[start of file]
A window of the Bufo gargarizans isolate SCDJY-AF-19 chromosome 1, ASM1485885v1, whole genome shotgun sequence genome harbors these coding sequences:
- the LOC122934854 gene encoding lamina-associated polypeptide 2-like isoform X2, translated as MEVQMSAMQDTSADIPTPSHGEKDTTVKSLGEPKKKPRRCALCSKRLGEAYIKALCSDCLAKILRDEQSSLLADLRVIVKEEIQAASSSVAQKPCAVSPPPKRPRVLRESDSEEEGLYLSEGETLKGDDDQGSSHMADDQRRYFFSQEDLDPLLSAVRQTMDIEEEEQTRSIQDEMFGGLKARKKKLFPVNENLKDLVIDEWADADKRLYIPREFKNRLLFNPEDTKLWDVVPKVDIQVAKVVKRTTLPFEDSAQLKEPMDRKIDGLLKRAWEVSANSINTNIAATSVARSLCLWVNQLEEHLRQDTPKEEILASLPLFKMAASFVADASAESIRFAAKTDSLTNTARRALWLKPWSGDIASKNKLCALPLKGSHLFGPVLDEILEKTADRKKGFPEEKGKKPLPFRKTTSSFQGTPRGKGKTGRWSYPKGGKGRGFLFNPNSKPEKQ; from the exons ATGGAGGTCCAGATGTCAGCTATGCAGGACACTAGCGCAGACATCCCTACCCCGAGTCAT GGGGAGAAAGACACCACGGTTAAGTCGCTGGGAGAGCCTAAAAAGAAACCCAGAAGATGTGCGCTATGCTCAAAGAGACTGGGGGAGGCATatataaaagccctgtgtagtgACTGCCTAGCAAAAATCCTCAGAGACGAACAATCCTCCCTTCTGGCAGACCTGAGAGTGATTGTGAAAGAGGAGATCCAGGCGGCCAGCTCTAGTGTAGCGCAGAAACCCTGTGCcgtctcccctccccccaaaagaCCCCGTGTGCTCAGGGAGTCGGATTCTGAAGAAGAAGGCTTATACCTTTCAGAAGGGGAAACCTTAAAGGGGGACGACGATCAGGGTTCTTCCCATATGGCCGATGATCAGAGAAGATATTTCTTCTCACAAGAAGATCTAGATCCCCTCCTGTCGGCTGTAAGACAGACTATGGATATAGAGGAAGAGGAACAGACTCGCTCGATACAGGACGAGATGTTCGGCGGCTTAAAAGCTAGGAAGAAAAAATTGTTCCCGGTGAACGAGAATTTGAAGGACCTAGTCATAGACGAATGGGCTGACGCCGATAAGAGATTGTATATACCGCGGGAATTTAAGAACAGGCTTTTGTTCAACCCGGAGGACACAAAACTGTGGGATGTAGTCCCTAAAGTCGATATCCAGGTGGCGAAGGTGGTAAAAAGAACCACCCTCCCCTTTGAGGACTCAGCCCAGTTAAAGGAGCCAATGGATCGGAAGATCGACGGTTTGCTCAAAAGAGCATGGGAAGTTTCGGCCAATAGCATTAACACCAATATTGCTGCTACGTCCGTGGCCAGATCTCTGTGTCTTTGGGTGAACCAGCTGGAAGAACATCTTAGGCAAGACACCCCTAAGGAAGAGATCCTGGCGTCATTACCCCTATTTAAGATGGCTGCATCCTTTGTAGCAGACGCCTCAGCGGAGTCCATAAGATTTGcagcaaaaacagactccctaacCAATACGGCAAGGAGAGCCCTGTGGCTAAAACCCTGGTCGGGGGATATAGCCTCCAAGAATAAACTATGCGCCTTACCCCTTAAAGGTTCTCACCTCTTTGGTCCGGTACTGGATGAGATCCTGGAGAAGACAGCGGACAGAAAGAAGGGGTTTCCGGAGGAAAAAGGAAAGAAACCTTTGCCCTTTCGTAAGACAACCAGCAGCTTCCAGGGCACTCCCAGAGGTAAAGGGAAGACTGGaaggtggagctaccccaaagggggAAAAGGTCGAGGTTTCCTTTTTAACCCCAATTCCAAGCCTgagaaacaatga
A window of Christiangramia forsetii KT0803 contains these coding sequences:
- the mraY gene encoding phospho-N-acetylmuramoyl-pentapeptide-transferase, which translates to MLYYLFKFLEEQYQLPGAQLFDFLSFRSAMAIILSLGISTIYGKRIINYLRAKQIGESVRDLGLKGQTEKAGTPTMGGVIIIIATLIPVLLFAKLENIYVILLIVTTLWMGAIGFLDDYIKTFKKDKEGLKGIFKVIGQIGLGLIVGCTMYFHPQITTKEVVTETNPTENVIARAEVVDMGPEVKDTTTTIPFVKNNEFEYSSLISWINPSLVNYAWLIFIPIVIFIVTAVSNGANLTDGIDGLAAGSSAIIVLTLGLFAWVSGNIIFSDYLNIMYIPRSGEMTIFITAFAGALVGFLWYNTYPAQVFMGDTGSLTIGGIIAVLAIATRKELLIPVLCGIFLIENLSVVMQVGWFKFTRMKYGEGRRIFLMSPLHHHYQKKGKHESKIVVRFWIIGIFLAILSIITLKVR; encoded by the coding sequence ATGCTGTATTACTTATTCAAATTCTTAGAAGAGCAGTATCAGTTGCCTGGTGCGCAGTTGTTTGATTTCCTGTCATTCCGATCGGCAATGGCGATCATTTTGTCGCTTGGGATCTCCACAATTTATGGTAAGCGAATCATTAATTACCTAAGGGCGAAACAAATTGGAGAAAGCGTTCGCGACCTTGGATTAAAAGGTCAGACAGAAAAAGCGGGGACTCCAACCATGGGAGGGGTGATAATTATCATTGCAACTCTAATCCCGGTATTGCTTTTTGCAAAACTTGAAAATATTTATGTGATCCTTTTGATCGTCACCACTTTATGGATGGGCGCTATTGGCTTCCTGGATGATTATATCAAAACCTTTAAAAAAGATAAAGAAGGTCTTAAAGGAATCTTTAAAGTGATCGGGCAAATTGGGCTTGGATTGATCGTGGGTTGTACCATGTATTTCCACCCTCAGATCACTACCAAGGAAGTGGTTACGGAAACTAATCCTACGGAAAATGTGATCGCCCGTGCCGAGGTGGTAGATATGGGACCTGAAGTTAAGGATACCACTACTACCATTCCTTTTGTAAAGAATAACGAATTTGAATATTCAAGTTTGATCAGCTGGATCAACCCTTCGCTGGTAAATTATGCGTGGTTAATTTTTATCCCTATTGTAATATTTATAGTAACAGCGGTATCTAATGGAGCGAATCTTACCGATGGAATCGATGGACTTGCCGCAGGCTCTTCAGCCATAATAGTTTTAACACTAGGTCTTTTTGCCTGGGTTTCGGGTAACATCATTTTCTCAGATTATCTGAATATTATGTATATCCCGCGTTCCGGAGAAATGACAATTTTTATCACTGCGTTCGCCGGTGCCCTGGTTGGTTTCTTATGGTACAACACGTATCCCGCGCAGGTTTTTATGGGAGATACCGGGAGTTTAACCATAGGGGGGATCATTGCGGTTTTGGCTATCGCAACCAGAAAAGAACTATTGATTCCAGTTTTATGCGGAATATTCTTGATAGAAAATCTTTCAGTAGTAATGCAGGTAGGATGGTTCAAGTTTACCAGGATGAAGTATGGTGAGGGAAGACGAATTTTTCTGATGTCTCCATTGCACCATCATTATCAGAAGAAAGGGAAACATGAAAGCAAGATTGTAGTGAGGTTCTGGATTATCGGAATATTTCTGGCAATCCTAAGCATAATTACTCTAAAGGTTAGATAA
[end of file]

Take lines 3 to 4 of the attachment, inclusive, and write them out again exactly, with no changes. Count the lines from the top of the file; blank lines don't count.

A window of Christiangramia forsetii KT0803 contains these coding sequences:
- the mraY gene encoding phospho-N-acetylmuramoyl-pentapeptide-transferase, which translates to MLYYLFKFLEEQYQLPGAQLFDFLSFRSAMAIILSLGISTIYGKRIINYLRAKQIGESVRDLGLKGQTEKAGTPTMGGVIIIIATLIPVLLFAKLENIYVILLIVTTLWMGAIGFLDDYIKTFKKDKEGLKGIFKVIGQIGLGLIVGCTMYFHPQITTKEVVTETNPTENVIARAEVVDMGPEVKDTTTTIPFVKNNEFEYSSLISWINPSLVNYAWLIFIPIVIFIVTAVSNGANLTDGIDGLAAGSSAIIVLTLGLFAWVSGNIIFSDYLNIMYIPRSGEMTIFITAFAGALVGFLWYNTYPAQVFMGDTGSLTIGGIIAVLAIATRKELLIPVLCGIFLIENLSVVMQVGWFKFTRMKYGEGRRIFLMSPLHHHYQKKGKHESKIVVRFWIIGIFLAILSIITLKVR; encoded by the coding sequence ATGCTGTATTACTTATTCAAATTCTTAGAAGAGCAGTATCAGTTGCCTGGTGCGCAGTTGTTTGATTTCCTGTCATTCCGATCGGCAATGGCGATCATTTTGTCGCTTGGGATCTCCACAATTTATGGTAAGCGAATCATTAATTACCTAAGGGCGAAACAAATTGGAGAAAGCGTTCGCGACCTTGGATTAAAAGGTCAGACAGAAAAAGCGGGGACTCCAACCATGGGAGGGGTGATAATTATCATTGCAACTCTAATCCCGGTATTGCTTTTTGCAAAACTTGAAAATATTTATGTGATCCTTTTGATCGTCACCACTTTATGGATGGGCGCTATTGGCTTCCTGGATGATTATATCAAAACCTTTAAAAAAGATAAAGAAGGTCTTAAAGGAATCTTTAAAGTGATCGGGCAAATTGGGCTTGGATTGATCGTGGGTTGTACCATGTATTTCCACCCTCAGATCACTACCAAGGAAGTGGTTACGGAAACTAATCCTACGGAAAATGTGATCGCCCGTGCCGAGGTGGTAGATATGGGACCTGAAGTTAAGGATACCACTACTACCATTCCTTTTGTAAAGAATAACGAATTTGAATATTCAAGTTTGATCAGCTGGATCAACCCTTCGCTGGTAAATTATGCGTGGTTAATTTTTATCCCTATTGTAATATTTATAGTAACAGCGGTATCTAATGGAGCGAATCTTACCGATGGAATCGATGGACTTGCCGCAGGCTCTTCAGCCATAATAGTTTTAACACTAGGTCTTTTTGCCTGGGTTTCGGGTAACATCATTTTCTCAGATTATCTGAATATTATGTATATCCCGCGTTCCGGAGAAATGACAATTTTTATCACTGCGTTCGCCGGTGCCCTGGTTGGTTTCTTATGGTACAACACGTATCCCGCGCAGGTTTTTATGGGAGATACCGGGAGTTTAACCATAGGGGGGATCATTGCGGTTTTGGCTATCGCAACCAGAAAAGAACTATTGATTCCAGTTTTATGCGGAATATTCTTGATAGAAAATCTTTCAGTAGTAATGCAGGTAGGATGGTTCAAGTTTACCAGGATGAAGTATGGTGAGGGAAGACGAATTTTTCTGATGTCTCCATTGCACCATCATTATCAGAAGAAAGGGAAACATGAAAGCAAGATTGTAGTGAGGTTCTGGATTATCGGAATATTTCTGGCAATCCTAAGCATAATTACTCTAAAGGTTAGATAA